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RE: STEEL: Q - What is the proper procedure for submitting/approv ing an alternate design?

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Bill:

I think Mark and Jason have pointed you to the "correct" document...the
contract documents (i.e. the specifical manual and drawings).  As they
said, this is what the contractor (and thus the subcontractors) agreed to
provide with their bid (unless they proposed and got approved an alternate
at the bid phase).  The front ends of most spec manuals that I have seen
have a section that deal with substitutions/alternatives and will detail
whether or not they are permitted and if they are, what is required for
the substitution/alternative to be considered.  If the contract documents
are silent on this issue, then I would have to believe that would mean
that NO substitutions/alternatives strictly speaking would be permitted by
the contract (unless the owner chooses to waive that restriction).

The only thing to be careful of is does YOUR contract "match" with the
contractor's contract.  In otherwords, if substitutions are permitted, but
not real burden is place on the contractor to "prove" the substitution by
way of the contract language, then is your contract clear in what is your
scope of work (i.e. is your scope of work so loosely defined that you
could get stuck "proving" a substitution).

All this is the "technical" side...beyond that you need to also consider
the "client relations" side (i.e. while you might be in the "right" to
deny the alternative or expect a fee to evaluated it, do you piss of the
client by doing so?  And if you do piss them off, do you care? [i.e. are
you hoping for future business?  Have you been paid?] etc).

HTH,

Scott
Adrian, MI


On Tue, 16 Nov 2004, Jason W. Kilgore wrote:

> How's this:
>
> The document you need to refer to is the contract documents, of which your
> drawings are a part.
>
> The contractor bid on the original stamped design drawings, and is bound by
> his contract to detail, fabricate, and construct the structure based on
> those drawings.  If the submitted shop drawings do not match your stamped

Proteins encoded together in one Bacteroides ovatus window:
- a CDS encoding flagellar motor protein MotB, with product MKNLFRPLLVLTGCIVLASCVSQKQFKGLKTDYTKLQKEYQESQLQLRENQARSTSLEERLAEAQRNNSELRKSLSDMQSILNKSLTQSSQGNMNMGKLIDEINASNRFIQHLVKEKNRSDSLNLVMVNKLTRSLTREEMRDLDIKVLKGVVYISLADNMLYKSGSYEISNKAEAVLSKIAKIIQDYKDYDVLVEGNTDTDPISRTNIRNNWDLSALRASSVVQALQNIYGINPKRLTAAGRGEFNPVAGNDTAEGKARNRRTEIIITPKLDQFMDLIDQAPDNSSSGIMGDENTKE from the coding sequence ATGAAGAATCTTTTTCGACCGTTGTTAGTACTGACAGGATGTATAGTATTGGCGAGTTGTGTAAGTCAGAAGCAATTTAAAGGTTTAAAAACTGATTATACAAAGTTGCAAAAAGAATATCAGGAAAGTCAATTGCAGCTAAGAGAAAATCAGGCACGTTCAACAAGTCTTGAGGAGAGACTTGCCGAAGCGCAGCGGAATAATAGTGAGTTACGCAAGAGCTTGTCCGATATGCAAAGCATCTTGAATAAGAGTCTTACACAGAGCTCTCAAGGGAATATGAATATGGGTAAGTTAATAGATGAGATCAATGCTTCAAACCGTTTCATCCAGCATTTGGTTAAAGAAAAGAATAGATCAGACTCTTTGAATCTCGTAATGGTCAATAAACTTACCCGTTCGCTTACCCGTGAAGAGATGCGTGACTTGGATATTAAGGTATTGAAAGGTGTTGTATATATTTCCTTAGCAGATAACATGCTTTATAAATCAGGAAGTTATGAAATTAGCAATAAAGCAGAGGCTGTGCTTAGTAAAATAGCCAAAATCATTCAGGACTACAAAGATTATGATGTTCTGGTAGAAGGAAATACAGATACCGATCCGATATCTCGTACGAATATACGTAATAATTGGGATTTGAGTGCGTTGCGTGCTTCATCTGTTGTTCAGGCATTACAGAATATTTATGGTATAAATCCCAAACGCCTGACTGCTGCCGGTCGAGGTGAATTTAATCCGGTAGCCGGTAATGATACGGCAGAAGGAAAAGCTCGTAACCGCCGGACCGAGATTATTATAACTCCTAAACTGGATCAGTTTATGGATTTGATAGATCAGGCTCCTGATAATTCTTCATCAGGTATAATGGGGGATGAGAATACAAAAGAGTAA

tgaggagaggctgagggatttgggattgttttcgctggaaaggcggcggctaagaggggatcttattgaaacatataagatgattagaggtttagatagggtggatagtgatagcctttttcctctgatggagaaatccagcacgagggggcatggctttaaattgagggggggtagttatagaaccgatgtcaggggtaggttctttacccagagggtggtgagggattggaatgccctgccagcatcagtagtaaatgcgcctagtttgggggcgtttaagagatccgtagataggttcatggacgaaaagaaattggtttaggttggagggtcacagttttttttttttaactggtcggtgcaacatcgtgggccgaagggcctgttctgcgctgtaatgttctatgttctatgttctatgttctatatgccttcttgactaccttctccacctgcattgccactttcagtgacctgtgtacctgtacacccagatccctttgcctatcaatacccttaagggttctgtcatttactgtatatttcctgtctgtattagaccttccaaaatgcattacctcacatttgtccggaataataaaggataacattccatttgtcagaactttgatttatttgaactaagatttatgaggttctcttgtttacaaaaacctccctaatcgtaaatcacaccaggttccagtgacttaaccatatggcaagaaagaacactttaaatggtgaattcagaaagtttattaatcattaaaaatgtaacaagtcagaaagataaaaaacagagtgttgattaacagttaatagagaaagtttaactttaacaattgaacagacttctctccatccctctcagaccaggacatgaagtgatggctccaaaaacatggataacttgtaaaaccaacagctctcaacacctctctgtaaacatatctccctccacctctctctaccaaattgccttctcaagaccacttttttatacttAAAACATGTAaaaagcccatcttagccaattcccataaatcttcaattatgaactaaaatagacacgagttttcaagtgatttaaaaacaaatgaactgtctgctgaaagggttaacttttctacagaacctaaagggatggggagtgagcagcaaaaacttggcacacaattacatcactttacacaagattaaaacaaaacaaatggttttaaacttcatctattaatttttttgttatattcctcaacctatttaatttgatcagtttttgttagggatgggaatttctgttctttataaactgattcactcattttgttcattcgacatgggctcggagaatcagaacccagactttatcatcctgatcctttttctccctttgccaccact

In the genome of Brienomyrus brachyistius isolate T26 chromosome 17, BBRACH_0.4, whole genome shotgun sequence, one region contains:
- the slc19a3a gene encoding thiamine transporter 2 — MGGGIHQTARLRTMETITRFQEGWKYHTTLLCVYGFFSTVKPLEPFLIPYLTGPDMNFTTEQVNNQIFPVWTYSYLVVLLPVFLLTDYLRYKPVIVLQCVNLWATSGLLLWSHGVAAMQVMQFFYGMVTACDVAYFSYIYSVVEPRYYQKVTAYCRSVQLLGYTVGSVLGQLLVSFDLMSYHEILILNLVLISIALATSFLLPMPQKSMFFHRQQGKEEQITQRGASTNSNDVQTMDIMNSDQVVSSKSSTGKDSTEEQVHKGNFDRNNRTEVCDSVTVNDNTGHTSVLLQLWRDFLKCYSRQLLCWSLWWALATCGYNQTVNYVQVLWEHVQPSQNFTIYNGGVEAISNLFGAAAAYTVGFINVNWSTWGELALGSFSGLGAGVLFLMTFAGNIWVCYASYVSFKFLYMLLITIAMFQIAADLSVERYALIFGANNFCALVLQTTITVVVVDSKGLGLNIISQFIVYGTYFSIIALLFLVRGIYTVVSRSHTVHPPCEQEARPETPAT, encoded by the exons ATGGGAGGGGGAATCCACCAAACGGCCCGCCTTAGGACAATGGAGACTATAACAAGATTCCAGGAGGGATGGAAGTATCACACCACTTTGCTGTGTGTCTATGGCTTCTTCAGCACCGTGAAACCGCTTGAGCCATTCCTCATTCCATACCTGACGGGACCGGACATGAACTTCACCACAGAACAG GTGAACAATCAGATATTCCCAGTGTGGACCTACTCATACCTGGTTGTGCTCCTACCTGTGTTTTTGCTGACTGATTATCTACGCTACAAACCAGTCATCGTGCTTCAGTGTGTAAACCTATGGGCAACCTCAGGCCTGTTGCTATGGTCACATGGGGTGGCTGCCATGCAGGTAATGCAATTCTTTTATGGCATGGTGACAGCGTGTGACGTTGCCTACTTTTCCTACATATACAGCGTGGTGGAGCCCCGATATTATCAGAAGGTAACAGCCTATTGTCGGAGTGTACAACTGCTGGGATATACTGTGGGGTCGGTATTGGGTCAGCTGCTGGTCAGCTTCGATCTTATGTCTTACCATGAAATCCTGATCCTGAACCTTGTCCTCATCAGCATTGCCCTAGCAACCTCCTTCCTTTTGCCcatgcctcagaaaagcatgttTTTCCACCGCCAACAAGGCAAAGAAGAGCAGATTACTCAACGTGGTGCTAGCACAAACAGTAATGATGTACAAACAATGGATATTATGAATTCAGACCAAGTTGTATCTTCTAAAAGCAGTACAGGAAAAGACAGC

> design drawings they are in non-compliance and can be legally rejected.
> Also, if the contractor significantly changes the structural system your
> stamps on the original drawings are useless because the drawings are void.
>
> However, to be a "team player" and to potentially save the owner some money,
> you might entertain changing the system.  The final system is LEGALLY
> REQUIRED to be designed and stamped by the SEOR, or designed and stamped by
> a Specialty Engineer and approved by the SEOR.  The specifics of this
> legality depend on your local plan review jurisdiction and PE board rules.
>
> The only question is, "Who pays for designing the changes?"  You have no
> contractual, legal, or ethical obligation to spend time re-designing
> something because the contractor doesn't like your original method.  If the
> contractor is saving money by changing YOUR design, then he should be
> willing to pass some of that along to you for your re-design time.
> Otherwise, he needs to hire a specialty engineer.  If the contractor is NOT
> saving money, then he needs to follow your original drawings.
>
> I know it's too late for this, but all these changes should have been
> coordinated through RFI's long before the shops were submitted.
>
> ---
> Jason Kilgore
> Leigh & O'Kane, LLC
> Kansas City, Missouri
>
> > -----Original Message-----
> > From: Bill Polhemus [mailto:bill(--nospam--at)polhemus.cc]
> > Sent: Tuesday, November 16, 2004 9:47 AM
> > To: seaint(--nospam--at)seaint.org
> > Subject: Re: STEEL: Q - What is the proper procedure for submitting/approv
> > ing an alternate design?
> >
> > As a follow-up:
> >
> > I'm seeing a lot of information about what each respondent expects to
> > see. I do appreciate that, and it provides food for thought.
> >
> > However, I was apparently not clear in my question:
> >
> > What I want to know is, are there any governing standards, notably by
> > AISC (such as the Code of Standard Practice) that governs how something
> > like this ought to be handled? How about CASE documents? Anything?
> >
> > In this case, my contact doesn't cover ANYTHING like this situation, and
> > I am trying to proceed based, not on my own opinion (my recent legal
> > adventures have taught me how much that's worth), but on industry
> > standards or established law.
> >
> > Thanks once again.
>
>
>
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